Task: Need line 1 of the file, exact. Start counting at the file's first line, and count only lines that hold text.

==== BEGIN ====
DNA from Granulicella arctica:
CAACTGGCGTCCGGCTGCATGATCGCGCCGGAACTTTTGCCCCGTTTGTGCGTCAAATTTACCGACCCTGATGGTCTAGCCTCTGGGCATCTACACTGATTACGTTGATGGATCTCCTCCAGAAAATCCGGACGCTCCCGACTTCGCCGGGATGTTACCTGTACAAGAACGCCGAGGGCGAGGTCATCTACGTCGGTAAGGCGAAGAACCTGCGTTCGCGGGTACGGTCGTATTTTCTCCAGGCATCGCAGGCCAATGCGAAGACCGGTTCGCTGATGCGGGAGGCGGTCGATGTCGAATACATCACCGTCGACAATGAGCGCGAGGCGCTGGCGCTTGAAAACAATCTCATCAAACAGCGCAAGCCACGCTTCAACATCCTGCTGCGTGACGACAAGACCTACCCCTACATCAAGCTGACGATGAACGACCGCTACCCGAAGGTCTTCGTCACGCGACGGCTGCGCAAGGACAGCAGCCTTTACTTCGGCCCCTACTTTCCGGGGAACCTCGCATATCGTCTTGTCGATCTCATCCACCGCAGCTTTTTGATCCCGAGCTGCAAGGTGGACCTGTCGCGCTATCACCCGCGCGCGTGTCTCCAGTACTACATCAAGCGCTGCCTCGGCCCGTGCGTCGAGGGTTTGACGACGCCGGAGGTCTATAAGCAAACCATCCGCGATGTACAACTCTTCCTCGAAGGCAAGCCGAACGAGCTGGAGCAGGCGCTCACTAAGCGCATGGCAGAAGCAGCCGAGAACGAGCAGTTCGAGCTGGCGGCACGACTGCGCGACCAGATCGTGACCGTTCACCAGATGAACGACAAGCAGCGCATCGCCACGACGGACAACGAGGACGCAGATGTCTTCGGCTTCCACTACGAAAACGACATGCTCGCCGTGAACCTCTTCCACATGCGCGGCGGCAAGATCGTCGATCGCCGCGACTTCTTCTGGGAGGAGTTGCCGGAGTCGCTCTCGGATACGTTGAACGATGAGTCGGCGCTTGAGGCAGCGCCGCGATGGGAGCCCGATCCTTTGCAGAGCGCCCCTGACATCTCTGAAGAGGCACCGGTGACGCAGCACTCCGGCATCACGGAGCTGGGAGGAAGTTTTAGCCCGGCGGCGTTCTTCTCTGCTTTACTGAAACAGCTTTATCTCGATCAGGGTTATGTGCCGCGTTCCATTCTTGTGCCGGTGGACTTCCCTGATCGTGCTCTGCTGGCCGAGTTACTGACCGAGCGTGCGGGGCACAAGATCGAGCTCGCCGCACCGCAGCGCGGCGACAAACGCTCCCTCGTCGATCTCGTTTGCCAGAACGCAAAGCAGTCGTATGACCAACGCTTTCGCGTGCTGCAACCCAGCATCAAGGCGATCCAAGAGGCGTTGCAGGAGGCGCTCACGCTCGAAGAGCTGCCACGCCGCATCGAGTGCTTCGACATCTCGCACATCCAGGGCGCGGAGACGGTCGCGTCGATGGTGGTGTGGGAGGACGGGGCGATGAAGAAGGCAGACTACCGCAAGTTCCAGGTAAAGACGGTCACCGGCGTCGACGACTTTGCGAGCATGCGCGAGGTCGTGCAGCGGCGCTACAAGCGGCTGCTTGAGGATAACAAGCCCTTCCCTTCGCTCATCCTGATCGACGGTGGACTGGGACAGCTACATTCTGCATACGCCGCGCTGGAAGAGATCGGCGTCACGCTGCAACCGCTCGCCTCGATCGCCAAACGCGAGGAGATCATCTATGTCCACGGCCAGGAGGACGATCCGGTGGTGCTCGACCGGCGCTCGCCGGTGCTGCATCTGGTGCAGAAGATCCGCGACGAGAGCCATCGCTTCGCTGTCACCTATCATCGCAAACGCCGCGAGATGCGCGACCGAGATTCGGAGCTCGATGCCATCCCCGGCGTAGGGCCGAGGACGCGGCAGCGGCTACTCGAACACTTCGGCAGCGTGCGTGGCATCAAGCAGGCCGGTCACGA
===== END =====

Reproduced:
DNA from Granulicella arctica: